I guess I’ve had Ancient Romans on the brain lately. The previous comic referenced Juvenal’s famous passage regarding bread and circuses, and now with this comic I’ve been thinking back again on lines from Shakespeare’s Julius Caesar:
Let me have men about me that are fat;
Sleek-headed men and such as sleep o’ nights
This is part of a speech from Julius to Marc Antony expressing his (rather justified, it turns out) concerns regarding one Senator Cassius, who has “a lean and hungry look”; in other words, a sense of ambition and purpose that makes Caesar nervous.
If only Caesar had had television on his side, perhaps his toga wouldn’t have ended up with all those unsightly dagger holes.
Which is not to say I believe television kills ambition. For one thing, these days the kids seem to be weaning themselves away from it. Well, sort of. Now they just stream the same content to their handhelds, leaving them more mobile but still occupying their attentions (a dangerous combination, if the new driving laws banning cellphones are to be believed). They go outside, but remain wired.
And by kids I of course mean “us”, it’s just that the kids are the ones who, as always, are the native sons and daughters of the new wave, their thumbs dancing on tiny key and touchpads with blinding speeds while someone like me is stuck doing the equivalent of the one finger typing I used to mock my own elders for.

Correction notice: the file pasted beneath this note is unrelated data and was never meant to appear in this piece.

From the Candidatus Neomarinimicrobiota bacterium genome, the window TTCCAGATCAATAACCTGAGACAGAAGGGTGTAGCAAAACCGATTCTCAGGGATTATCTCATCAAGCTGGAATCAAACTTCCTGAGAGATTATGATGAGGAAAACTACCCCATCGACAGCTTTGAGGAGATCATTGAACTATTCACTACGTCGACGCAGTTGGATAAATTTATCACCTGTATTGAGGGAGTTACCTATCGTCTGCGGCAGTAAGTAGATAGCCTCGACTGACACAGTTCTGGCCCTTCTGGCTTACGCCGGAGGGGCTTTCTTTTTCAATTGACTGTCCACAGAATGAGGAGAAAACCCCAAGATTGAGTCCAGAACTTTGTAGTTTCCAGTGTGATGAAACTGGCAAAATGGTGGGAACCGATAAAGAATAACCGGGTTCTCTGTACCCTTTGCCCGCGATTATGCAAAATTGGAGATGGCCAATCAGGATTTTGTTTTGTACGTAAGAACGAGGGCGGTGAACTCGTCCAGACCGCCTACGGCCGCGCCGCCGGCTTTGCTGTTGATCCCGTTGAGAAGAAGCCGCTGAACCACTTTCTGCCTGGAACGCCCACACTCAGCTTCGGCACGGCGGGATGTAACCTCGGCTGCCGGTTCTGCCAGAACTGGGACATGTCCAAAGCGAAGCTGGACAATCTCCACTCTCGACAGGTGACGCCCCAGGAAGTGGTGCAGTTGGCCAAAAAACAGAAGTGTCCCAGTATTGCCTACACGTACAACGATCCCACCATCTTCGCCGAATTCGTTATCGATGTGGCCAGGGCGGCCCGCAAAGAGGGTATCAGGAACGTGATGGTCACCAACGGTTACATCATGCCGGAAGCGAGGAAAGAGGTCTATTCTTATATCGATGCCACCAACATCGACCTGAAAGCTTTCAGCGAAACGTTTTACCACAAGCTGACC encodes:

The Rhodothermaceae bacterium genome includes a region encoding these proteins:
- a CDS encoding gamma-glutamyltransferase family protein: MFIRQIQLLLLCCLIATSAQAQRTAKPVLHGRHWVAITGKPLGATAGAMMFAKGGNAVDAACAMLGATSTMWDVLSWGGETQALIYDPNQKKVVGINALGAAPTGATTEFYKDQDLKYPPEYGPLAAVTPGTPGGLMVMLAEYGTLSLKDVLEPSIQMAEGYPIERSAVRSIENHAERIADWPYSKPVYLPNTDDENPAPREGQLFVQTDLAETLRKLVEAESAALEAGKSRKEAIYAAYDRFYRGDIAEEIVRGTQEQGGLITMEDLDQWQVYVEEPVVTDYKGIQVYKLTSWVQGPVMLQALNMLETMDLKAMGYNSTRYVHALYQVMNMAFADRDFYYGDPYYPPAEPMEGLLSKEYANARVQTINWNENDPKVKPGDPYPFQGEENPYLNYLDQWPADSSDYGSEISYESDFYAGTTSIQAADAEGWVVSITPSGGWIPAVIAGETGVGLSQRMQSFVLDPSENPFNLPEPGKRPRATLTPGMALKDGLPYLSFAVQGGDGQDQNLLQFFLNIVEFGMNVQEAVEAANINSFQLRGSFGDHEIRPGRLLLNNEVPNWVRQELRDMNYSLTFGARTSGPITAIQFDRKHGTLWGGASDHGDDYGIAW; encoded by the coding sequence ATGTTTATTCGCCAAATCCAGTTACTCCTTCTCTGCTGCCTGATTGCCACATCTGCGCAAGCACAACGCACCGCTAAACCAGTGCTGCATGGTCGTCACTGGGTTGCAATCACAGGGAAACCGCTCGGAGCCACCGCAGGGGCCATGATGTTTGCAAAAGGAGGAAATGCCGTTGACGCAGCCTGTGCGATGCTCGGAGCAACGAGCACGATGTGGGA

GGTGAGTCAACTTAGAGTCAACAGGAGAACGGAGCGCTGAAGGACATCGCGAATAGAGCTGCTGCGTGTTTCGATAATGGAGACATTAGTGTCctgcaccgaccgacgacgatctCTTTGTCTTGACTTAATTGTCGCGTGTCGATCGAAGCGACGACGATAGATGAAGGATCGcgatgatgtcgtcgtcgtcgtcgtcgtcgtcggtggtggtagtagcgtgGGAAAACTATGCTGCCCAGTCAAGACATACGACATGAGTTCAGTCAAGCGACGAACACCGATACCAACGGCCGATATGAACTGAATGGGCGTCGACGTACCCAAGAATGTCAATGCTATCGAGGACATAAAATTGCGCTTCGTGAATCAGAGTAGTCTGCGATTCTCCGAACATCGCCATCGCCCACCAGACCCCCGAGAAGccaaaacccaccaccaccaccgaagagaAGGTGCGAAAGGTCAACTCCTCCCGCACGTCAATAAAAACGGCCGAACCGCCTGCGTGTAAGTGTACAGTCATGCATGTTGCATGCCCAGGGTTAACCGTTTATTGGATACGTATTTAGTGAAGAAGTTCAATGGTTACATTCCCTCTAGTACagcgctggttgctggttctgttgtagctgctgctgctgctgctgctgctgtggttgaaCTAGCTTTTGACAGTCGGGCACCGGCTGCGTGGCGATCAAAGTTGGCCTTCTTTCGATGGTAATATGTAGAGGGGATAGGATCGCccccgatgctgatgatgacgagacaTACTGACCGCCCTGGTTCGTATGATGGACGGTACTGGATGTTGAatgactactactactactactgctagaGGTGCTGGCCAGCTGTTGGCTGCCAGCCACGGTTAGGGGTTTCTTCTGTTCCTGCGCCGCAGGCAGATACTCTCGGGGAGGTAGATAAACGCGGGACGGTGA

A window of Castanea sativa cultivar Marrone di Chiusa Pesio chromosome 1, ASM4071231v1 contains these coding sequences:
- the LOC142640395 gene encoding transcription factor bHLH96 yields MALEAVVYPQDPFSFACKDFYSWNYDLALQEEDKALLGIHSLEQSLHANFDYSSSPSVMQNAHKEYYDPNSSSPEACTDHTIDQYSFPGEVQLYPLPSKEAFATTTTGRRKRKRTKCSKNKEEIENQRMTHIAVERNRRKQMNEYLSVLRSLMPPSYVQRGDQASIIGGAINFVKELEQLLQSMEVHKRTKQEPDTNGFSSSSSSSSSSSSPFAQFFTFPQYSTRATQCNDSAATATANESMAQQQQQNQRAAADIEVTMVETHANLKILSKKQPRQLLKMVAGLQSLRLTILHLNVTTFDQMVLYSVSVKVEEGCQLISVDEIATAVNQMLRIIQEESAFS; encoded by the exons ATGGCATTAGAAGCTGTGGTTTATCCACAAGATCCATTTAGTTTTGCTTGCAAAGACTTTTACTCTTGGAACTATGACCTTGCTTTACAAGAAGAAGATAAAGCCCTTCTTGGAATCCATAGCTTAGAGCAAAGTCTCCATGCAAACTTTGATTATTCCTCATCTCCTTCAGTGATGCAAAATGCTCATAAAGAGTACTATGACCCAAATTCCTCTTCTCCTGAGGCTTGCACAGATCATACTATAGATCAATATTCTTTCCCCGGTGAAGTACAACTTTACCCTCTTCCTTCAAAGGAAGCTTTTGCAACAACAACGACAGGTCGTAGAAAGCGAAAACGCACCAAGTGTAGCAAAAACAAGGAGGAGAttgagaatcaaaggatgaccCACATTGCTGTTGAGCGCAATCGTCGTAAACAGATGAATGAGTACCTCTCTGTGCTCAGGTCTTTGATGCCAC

Anyhow, I digress. It comes down to a simple matter of boredom, or at least perceived boredom. I’ve maintained for years that Boredom, not Money, is the true Root of All Evil. So assuming a person isn’t starving or taking care of other immediate survival needs, then their thoughts are going to wander to the question of “How do I occupy my time?”.
In a society that hopes to last, the Powers That Be had better seriously consider the answer to that question and how to guide it in a way that’s safe for their continued existence — a true irony considering that providing for their basic needs and securities is what even brought you to this point. That’s why it’s not just bread that rules the equation, it’s bread and circuses. Entertainment.
People are certainly capable of coming up with ways to entertain themselves, but O King, blame me not if you don’t like the result. It could involve setting fires and turning over cars, and I know this well from living in a city where people riot not just because corrupt cops get set free, but because our basketball team wins.
Juvenal was contemptuous of the idea of bread and circuses since it distracted the people from real matters of civics and government. It was appealing to the lowest common denominator of satisfaction. But at least in the short run, it works. And is it all bad? People have always desired escapism, especially in times where they felt most confined. We want to experience fantastic tales, perhaps safely quenching that desire for adventure in our own hearts with a minimum of disruption in our routines. Those that can best deliver such adventures to us, we reward with our loyalty and what wealth we can spare.
And they, perhaps, are content in turn that we are fat, and sleep o’ nights.